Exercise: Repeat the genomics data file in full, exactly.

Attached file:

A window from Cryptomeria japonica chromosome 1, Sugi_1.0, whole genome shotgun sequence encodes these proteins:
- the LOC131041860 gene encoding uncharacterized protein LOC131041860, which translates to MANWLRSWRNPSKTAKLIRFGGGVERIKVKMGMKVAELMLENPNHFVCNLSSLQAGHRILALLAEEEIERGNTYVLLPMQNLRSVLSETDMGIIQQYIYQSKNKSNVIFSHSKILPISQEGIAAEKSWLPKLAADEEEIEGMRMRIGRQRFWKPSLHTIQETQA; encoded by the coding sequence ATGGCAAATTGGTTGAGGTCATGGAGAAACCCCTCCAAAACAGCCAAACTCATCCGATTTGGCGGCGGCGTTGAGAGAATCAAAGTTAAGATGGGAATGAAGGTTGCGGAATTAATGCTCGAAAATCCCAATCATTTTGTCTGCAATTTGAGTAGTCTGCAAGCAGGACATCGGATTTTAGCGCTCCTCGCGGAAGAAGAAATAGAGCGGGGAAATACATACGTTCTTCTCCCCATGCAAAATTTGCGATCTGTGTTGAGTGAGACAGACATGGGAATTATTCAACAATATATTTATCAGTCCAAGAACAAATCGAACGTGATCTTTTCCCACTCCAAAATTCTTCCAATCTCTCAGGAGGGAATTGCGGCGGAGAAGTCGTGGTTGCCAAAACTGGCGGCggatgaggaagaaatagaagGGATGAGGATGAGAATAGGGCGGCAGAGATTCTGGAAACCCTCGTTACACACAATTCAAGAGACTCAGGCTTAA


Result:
A window from Cryptomeria japonica chromosome 1, Sugi_1.0, whole genome shotgun sequence encodes these proteins:
- the LOC131041860 gene encoding uncharacterized protein LOC131041860, which translates to MANWLRSWRNPSKTAKLIRFGGGVERIKVKMGMKVAELMLENPNHFVCNLSSLQAGHRILALLAEEEIERGNTYVLLPMQNLRSVLSETDMGIIQQYIYQSKNKSNVIFSHSKILPISQEGIAAEKSWLPKLAADEEEIEGMRMRIGRQRFWKPSLHTIQETQA; encoded by the coding sequence ATGGCAAATTGGTTGAGGTCATGGAGAAACCCCTCCAAAACAGCCAAACTCATCCGATTTGGCGGCGGCGTTGAGAGAATCAAAGTTAAGATGGGAATGAAGGTTGCGGAATTAATGCTCGAAAATCCCAATCATTTTGTCTGCAATTTGAGTAGTCTGCAAGCAGGACATCGGATTTTAGCGCTCCTCGCGGAAGAAGAAATAGAGCGGGGAAATACATACGTTCTTCTCCCCATGCAAAATTTGCGATCTGTGTTGAGTGAGACAGACATGGGAATTATTCAACAATATATTTATCAGTCCAAGAACAAATCGAACGTGATCTTTTCCCACTCCAAAATTCTTCCAATCTCTCAGGAGGGAATTGCGGCGGAGAAGTCGTGGTTGCCAAAACTGGCGGCggatgaggaagaaatagaagGGATGAGGATGAGAATAGGGCGGCAGAGATTCTGGAAACCCTCGTTACACACAATTCAAGAGACTCAGGCTTAA